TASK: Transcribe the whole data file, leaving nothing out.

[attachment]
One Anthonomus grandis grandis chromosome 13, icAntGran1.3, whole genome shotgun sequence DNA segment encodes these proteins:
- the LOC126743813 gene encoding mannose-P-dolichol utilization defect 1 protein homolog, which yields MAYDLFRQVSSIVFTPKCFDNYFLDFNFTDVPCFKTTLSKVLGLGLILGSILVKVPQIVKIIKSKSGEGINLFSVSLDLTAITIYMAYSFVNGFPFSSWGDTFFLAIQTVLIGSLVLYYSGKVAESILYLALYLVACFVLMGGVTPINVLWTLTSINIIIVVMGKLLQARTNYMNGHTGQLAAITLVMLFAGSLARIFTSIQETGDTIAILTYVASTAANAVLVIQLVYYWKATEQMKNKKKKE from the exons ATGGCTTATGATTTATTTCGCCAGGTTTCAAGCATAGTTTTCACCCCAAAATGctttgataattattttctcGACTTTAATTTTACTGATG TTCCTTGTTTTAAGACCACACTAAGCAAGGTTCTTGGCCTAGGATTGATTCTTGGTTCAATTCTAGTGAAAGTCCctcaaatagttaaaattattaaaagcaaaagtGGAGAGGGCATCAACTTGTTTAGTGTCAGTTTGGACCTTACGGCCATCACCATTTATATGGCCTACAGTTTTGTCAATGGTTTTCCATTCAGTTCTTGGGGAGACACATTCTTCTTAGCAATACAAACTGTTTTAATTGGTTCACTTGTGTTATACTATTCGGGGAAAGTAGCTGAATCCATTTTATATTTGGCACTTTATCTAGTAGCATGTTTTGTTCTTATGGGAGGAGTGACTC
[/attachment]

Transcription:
One Anthonomus grandis grandis chromosome 13, icAntGran1.3, whole genome shotgun sequence DNA segment encodes these proteins:
- the LOC126743813 gene encoding mannose-P-dolichol utilization defect 1 protein homolog, which yields MAYDLFRQVSSIVFTPKCFDNYFLDFNFTDVPCFKTTLSKVLGLGLILGSILVKVPQIVKIIKSKSGEGINLFSVSLDLTAITIYMAYSFVNGFPFSSWGDTFFLAIQTVLIGSLVLYYSGKVAESILYLALYLVACFVLMGGVTPINVLWTLTSINIIIVVMGKLLQARTNYMNGHTGQLAAITLVMLFAGSLARIFTSIQETGDTIAILTYVASTAANAVLVIQLVYYWKATEQMKNKKKKE from the exons ATGGCTTATGATTTATTTCGCCAGGTTTCAAGCATAGTTTTCACCCCAAAATGctttgataattattttctcGACTTTAATTTTACTGATG TTCCTTGTTTTAAGACCACACTAAGCAAGGTTCTTGGCCTAGGATTGATTCTTGGTTCAATTCTAGTGAAAGTCCctcaaatagttaaaattattaaaagcaaaagtGGAGAGGGCATCAACTTGTTTAGTGTCAGTTTGGACCTTACGGCCATCACCATTTATATGGCCTACAGTTTTGTCAATGGTTTTCCATTCAGTTCTTGGGGAGACACATTCTTCTTAGCAATACAAACTGTTTTAATTGGTTCACTTGTGTTATACTATTCGGGGAAAGTAGCTGAATCCATTTTATATTTGGCACTTTATCTAGTAGCATGTTTTGTTCTTATGGGAGGAGTGACTC